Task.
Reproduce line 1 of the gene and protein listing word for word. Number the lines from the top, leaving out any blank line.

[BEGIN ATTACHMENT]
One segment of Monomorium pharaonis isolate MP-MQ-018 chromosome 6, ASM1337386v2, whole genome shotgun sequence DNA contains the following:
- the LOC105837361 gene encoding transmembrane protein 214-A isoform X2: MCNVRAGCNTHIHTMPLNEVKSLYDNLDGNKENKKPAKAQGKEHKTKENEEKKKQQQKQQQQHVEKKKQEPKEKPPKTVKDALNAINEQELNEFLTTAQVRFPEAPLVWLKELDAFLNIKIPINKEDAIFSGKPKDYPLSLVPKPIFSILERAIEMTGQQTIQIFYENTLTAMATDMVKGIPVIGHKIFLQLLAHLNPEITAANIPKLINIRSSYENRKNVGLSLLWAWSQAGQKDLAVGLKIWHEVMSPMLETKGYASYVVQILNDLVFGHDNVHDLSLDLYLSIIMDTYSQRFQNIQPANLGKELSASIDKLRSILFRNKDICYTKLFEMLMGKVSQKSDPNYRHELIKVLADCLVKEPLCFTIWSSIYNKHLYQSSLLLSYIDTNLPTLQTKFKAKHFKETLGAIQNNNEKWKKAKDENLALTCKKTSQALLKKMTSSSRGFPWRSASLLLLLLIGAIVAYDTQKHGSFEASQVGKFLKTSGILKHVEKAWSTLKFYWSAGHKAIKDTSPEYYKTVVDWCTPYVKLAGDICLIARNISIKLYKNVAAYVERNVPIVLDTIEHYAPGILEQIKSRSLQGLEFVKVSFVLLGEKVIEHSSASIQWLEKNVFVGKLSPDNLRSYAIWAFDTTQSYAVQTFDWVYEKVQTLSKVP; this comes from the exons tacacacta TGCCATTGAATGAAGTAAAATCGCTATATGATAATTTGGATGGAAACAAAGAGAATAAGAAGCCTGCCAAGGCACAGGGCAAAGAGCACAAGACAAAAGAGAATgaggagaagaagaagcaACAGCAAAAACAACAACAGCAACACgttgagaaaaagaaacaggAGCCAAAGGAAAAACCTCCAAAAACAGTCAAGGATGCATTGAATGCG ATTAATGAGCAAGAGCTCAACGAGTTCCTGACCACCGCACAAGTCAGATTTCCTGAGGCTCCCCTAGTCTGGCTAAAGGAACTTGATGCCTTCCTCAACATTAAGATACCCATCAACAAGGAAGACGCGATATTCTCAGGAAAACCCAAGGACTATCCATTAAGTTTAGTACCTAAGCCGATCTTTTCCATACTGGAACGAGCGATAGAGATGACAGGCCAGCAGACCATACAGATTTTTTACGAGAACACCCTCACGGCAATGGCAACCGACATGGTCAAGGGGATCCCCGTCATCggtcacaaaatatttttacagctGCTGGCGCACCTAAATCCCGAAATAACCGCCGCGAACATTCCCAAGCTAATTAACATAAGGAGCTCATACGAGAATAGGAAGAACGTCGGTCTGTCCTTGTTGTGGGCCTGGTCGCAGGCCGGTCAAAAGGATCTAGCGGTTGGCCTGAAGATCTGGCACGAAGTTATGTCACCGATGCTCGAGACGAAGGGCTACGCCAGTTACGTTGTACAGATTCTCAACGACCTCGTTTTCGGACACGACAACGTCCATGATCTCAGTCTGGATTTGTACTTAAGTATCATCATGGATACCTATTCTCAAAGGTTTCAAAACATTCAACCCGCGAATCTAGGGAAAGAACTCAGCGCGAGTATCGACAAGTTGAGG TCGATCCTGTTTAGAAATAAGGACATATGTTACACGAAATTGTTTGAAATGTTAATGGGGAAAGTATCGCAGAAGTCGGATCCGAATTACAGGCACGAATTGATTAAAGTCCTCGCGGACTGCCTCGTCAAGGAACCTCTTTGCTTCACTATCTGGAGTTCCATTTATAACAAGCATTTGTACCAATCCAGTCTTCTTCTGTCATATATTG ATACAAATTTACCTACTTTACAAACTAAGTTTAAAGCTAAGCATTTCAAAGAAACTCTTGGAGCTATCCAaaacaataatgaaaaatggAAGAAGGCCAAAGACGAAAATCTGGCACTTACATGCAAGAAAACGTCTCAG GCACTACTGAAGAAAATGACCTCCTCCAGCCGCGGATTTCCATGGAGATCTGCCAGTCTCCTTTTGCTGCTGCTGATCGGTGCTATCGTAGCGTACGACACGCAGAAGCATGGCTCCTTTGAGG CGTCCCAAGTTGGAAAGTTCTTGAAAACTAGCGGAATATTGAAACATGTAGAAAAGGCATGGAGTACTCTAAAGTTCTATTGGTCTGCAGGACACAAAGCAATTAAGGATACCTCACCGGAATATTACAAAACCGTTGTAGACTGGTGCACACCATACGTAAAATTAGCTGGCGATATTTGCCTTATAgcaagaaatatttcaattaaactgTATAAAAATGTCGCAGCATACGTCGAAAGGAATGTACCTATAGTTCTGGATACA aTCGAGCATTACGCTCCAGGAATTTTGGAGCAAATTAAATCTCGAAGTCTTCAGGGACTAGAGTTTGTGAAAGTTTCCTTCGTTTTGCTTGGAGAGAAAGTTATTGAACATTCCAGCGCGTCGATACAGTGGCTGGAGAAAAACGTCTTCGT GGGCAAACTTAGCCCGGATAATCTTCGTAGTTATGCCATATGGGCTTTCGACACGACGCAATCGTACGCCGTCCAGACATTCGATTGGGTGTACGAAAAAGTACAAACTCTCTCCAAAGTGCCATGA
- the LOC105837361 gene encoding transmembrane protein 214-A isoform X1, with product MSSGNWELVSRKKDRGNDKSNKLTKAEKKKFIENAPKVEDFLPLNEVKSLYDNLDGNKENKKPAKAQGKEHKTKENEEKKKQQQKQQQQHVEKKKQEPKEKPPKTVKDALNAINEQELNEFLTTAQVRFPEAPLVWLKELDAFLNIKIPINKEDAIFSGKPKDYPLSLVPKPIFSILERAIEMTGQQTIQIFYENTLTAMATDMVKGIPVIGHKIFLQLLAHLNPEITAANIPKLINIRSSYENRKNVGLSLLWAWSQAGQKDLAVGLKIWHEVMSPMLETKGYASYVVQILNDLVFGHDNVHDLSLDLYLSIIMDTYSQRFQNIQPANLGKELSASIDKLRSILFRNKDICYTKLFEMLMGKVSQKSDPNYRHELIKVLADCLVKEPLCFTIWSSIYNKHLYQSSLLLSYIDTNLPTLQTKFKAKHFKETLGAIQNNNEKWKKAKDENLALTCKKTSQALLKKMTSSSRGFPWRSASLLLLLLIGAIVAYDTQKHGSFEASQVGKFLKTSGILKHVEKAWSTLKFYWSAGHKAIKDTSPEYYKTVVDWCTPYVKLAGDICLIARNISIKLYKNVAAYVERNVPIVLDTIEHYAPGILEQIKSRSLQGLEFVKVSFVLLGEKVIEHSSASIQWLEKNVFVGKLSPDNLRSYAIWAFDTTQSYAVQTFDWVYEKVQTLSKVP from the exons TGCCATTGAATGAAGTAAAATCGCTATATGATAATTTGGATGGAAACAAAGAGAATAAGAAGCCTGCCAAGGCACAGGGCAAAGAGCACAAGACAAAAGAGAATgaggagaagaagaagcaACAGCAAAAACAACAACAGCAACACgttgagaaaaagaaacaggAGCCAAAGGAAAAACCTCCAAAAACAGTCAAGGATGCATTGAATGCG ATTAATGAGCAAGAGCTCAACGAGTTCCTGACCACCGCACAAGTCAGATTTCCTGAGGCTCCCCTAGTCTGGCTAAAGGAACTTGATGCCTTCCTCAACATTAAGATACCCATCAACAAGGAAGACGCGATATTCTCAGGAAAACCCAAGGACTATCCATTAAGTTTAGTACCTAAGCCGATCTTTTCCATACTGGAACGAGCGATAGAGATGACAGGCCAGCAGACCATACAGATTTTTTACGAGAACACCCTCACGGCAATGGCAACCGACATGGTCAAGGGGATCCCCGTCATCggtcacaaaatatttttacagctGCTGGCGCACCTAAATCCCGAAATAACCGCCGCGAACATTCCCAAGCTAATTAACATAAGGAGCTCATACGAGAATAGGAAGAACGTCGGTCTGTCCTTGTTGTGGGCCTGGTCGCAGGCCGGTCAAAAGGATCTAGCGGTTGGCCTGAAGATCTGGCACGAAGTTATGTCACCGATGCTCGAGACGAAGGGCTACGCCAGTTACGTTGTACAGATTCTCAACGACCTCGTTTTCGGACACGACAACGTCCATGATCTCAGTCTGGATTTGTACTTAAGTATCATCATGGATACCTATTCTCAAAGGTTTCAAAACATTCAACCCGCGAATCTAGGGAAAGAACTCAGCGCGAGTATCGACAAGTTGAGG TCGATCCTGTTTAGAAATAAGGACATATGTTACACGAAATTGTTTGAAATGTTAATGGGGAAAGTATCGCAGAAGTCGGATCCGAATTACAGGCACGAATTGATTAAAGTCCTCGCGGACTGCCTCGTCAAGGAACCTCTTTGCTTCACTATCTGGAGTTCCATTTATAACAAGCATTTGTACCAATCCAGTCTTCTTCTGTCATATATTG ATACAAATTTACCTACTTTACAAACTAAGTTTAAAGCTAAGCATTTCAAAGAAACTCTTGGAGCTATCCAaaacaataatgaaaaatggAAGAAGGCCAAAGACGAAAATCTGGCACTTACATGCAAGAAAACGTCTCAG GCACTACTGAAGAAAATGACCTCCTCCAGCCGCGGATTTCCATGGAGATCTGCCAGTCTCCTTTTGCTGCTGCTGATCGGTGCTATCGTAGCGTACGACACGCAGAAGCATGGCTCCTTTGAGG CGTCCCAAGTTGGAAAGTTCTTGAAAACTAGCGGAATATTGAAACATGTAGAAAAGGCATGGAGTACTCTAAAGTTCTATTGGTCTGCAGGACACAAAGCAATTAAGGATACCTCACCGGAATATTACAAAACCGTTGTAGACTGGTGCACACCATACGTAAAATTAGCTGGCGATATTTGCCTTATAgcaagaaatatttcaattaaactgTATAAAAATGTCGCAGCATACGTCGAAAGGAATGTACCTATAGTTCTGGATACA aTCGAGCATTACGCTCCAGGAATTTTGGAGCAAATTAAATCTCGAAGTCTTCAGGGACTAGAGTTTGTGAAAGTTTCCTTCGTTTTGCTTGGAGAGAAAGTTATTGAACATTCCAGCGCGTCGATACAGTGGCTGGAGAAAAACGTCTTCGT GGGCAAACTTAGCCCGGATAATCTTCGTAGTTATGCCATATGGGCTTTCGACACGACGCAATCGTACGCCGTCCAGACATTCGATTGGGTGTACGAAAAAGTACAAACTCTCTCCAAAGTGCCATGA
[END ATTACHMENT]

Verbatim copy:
One segment of Monomorium pharaonis isolate MP-MQ-018 chromosome 6, ASM1337386v2, whole genome shotgun sequence DNA contains the following: